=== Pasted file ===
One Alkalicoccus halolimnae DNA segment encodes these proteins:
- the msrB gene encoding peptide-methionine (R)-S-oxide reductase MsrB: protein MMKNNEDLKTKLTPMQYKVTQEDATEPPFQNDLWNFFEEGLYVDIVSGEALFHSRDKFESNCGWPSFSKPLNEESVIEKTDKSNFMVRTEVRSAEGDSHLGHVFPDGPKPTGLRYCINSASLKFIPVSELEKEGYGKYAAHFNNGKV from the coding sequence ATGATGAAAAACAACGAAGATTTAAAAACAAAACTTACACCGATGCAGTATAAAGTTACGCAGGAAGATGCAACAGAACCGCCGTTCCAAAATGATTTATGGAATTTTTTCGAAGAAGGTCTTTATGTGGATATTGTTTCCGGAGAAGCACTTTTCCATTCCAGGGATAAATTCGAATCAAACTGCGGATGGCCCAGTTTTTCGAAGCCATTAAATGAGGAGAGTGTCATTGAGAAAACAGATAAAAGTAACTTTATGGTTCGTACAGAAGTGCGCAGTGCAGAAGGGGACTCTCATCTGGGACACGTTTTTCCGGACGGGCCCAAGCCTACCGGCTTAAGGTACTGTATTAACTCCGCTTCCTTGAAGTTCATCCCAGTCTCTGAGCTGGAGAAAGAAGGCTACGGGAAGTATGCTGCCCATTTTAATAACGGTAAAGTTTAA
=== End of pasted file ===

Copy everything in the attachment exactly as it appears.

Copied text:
One Alkalicoccus halolimnae DNA segment encodes these proteins:
- the msrB gene encoding peptide-methionine (R)-S-oxide reductase MsrB: protein MMKNNEDLKTKLTPMQYKVTQEDATEPPFQNDLWNFFEEGLYVDIVSGEALFHSRDKFESNCGWPSFSKPLNEESVIEKTDKSNFMVRTEVRSAEGDSHLGHVFPDGPKPTGLRYCINSASLKFIPVSELEKEGYGKYAAHFNNGKV from the coding sequence ATGATGAAAAACAACGAAGATTTAAAAACAAAACTTACACCGATGCAGTATAAAGTTACGCAGGAAGATGCAACAGAACCGCCGTTCCAAAATGATTTATGGAATTTTTTCGAAGAAGGTCTTTATGTGGATATTGTTTCCGGAGAAGCACTTTTCCATTCCAGGGATAAATTCGAATCAAACTGCGGATGGCCCAGTTTTTCGAAGCCATTAAATGAGGAGAGTGTCATTGAGAAAACAGATAAAAGTAACTTTATGGTTCGTACAGAAGTGCGCAGTGCAGAAGGGGACTCTCATCTGGGACACGTTTTTCCGGACGGGCCCAAGCCTACCGGCTTAAGGTACTGTATTAACTCCGCTTCCTTGAAGTTCATCCCAGTCTCTGAGCTGGAGAAAGAAGGCTACGGGAAGTATGCTGCCCATTTTAATAACGGTAAAGTTTAA